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ACL Injuries in High School Sports: No Gender Difference Found

Football had most injuries, highest ACL injury rate; girls more likely to be injured than boys in sex-comparable sports

First of its kind    

The study is the first of its kind to examine ACL injuries by gender and across multiple sports, and the first large epidemiological study to focus on knee injuries among high school athletes in more than a decade. 

All high schools with one or more National Athletic Trainers' Association-affiliated athletic trainers (ATs) were invited to participate in the National High School Sports-Related Injury Surveillance Study using the High School RIO TM program. A random sample was used to select schools from each of eight geographic regions to achieve a nationally representative sample of 100 schools. ATs reported practice and competition data for nine sports during the 2007/2008-2011/2012 academic years, five boys' (baseball, basketball, football, soccer and wrestling) and four girls' (basketball, soccer, softball and volleyball) sports.

Analyzing the data, the authors found that: 

  • ACL injuries accounted for 20.5% of all knee injuries and 3.0% of all injuries sustained by high school athletes in the nine sports studied.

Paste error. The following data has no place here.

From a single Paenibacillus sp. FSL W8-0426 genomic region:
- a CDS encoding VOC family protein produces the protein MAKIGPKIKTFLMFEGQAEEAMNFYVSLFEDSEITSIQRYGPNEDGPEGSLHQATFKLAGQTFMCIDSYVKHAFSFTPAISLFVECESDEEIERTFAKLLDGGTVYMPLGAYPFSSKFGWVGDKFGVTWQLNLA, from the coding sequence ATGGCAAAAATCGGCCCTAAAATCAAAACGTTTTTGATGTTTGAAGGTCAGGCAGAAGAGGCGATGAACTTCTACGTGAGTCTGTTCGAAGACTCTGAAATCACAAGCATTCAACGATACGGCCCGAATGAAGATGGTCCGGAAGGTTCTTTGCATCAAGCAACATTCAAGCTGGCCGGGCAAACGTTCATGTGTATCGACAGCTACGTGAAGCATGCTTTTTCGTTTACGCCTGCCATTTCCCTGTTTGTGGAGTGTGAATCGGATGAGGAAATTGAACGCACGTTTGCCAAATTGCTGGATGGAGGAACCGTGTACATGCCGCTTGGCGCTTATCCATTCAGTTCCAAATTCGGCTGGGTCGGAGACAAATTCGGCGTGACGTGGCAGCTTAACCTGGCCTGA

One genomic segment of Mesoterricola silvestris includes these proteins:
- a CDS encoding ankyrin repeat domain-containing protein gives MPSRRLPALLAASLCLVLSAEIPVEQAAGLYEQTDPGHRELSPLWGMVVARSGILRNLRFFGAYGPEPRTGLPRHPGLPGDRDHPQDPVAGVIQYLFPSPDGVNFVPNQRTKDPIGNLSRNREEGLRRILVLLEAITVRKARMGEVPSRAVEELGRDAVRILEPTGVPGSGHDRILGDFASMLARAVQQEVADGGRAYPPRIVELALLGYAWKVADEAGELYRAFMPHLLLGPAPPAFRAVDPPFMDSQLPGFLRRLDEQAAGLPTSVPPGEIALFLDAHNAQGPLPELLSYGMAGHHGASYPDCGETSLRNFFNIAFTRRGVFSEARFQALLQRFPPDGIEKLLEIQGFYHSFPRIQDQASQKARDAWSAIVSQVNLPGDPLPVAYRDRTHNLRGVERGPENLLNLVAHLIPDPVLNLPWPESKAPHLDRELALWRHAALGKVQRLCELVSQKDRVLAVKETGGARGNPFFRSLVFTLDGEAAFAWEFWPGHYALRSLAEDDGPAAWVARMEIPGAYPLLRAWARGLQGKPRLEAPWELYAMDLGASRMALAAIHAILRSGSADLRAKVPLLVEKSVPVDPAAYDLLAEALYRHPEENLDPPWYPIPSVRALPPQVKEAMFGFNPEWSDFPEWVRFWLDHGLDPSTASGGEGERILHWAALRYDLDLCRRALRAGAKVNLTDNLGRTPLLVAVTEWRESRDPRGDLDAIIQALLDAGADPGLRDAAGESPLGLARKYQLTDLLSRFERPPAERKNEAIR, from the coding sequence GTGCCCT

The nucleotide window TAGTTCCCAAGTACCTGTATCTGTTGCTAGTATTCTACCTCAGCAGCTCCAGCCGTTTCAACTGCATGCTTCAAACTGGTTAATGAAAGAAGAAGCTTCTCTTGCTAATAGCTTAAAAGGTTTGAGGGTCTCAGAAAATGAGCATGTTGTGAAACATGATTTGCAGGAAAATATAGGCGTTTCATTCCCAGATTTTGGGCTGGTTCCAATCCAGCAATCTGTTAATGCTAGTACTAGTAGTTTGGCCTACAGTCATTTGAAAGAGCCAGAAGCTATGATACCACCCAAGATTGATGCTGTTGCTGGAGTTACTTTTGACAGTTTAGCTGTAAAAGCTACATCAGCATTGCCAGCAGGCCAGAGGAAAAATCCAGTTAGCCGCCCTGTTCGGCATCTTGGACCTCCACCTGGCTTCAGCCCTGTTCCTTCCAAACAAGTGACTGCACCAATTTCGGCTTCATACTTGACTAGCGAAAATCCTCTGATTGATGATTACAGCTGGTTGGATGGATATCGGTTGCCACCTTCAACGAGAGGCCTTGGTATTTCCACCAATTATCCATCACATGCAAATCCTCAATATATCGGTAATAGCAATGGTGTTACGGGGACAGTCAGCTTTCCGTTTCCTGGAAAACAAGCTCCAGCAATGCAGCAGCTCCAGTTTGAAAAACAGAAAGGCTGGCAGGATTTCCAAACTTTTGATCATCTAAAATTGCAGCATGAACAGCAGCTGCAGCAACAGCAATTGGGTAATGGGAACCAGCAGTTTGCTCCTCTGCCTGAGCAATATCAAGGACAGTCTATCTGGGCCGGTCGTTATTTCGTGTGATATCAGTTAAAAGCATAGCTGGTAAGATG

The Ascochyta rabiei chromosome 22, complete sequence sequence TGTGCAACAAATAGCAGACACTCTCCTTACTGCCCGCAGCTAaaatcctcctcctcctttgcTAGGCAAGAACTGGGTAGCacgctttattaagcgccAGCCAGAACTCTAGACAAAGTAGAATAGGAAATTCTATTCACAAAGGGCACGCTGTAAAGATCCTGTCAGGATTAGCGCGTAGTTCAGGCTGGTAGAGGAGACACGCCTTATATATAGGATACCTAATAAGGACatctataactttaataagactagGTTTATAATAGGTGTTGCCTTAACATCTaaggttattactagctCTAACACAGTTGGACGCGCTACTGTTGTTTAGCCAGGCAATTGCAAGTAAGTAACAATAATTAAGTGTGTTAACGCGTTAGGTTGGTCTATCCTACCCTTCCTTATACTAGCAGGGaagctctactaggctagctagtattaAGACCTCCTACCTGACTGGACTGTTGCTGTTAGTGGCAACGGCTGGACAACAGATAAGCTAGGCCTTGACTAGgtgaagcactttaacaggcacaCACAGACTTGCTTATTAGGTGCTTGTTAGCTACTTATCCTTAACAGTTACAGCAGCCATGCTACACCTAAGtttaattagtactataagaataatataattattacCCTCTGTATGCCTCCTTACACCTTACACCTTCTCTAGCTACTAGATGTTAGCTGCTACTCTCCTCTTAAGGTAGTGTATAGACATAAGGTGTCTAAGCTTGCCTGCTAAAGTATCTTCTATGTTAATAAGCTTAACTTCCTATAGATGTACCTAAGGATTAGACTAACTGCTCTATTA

• During the study, ATs reported 617 ACL injuries occurring in 9,452,180 athletic exposures or AEs, defined as 1 athlete participating in 1 practice or competition, for an overall rate of 6.5 ACL injuries per 100,000 AEs.
  • Nationally, an estimated 124,626 ACL injuries in boys and 91,002 ACL injuries in girls were suffered by athletes playing the 9 sports studied.
  • While girls and boys had similar rates of ACL injury overall, in sex-comparable sports (soccer, basketball, and baseball or softball): 
    • girls sustained more injuries than boys (209 versus 75, respectively);
    • girls had a higher injury rate than boys (8.9 versus 2.6 per 100,000 AEs respectively)
    • a higher proportion of ACL injuries sustained by girls than boys were of the non-contact variety, but the difference was not statistically significant;
    • a higher percentage of ACL injuries suffered by boys' soccer players were due to player-to-surface contact compared by girls (21.% and 7.5%, respectively).
  • The highest rates of ACL injuries per 100,000 AEs were in:
    • girls' soccer (12.2);
    • football (11.1); and
    • girls' basketball (10.3)
  • The lowest ACL injury rates were seen in boys' basketball (2.3) and baseball (0.7)
  •  71.2% of boys' ACL injuries were sustained playing football, followed by soccer (17.2%), basketball (5.5%), wrestling (4.1%) and baseball (2.0%)
  • Certain sports placed athletes at higher risk for ACL injuries than others:
    • Boys were 4 times as likely to sustain an ACL injury while playing football as any other sport
    • Girls were 2 times as likely to sustain an ACL injury playing soccer than any other girls' sport
    • Girls were 4 times more likely to sustain an ACL injury playing either soccer or basketball compared to volleyball or softball. 
  • Girls most often injured their ACLs playing soccer (53.2%), followed by basketball (26.5%), softball (11.4%), and volleyball (8.;8%);
  • Player-to-player contact was the most common injury mechanism (42.8%), followed by no contact (37.9%), player-to-surface contact (13.6%), player-playing apparatus contact (2.4%), and other (i.e. ball, base, goalpost etc.)(3.3%), but, as noted above, the injury mechanism varied by sport and gender;